Yes, the Florida-based Jazz Professors, as befits the name, are smartbut don't let that throw you. They also swing in the best jazz tradition, even though their fourth album, Blues and Cubes
, was inspired by the art of Pablo Picasso. Unlike Picasso's works, however, there is scant abstraction here; the Professors embody far more bop than bemusement, more Blue Note than bohemian.
As for day gigs, the Professors maintain theirs at the University of Central Florida in Orlando, on whose faculty everyone serves. That means that Blues and Cubes
is the last recording with the group for percussionist Marty Morell
who has retired from his teaching position. The balance of the sextettrumpeter Dan Miller
, saxophonist Jeff Rupert
, pianist Per Danielsson
, guitarist Bobby Koelble
, bassist Richard Drexler
Rupert composed half of the album's ten tasteful numbers, Danielsson two, Drexler one, complementing handsome originals by Charlie Parker
(the flag-waving "Segment") and soprano sax legend Sidney Bechet
(the irrepressible "Promenade aux Champs-Elysees"). "Champs-Elysees" is followed by the bustling "Promenade in Blue," on which Rupert shows (as he does elsewhere) his kinship to such neo-swingers as Harry Allen
, Scott Hamilton
and Ken Peplowski
, with the occasional nod to Stan Getz
(most apparent on "Blue Lamp," "Blue Steel," "View of Heaven" and "Picasso's Blue Lobster"). Miller delivers a superb muted solo on "Blue Lamp" and is solid whenever called on, as are Danielsson and Koelble.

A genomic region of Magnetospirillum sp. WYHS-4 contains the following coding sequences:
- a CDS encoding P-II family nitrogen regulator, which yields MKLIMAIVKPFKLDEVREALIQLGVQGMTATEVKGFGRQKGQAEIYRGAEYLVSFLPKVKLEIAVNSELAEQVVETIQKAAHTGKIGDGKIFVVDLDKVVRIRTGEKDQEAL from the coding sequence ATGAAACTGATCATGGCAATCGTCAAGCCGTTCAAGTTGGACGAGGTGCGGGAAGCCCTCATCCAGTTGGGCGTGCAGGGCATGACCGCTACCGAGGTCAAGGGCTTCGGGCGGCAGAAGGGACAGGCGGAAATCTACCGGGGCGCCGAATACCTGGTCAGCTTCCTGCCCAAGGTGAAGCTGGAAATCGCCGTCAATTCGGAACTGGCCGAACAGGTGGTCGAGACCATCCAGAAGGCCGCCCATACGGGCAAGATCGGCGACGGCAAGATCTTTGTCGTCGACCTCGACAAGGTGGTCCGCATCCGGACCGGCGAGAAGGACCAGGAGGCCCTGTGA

Rupert writes as well as he playswhich is high praise indeedearning top marks for the well-grooved opener, "Blue Lamp," as well as for "Les Demoiselles d'Avignon," "Blue Steel," "Promenade in Blue" and "The Iberian." Danielsson isn't far behind, scoring well for the light-hearted "Dora Maar" and dreamy "View of Heaven," while Drexler's pensive "Picasso's Blue Lobster" is a splendid entrée to "The Iberian," a brisk and colorful showpiece for the ensemble that ends the session on a swinging note (with Rupert trading his tenor sax for an alto, on which he also excels).
This is a superlative session from end to end, one that belies the adage that "those who can't, teach." These Professors certainly canand do, producing an album whose highlights are many and whose weaknessesif anyare beyond the measure of most human ears. Blues and Cubes
is Picasso without the caprice, a portrait in sound that should lend pleasure even to those who admire Picasso's singular divergence from the norm.
Blue Lamp; Dora Maar; Les Demoiselles d’Avignon; Blue Steel; Segment; View of Heaven;
Promenade aux Champs-Elysees; Promenade in Blue; Picasso’s Blue Lobster; The Iberian.
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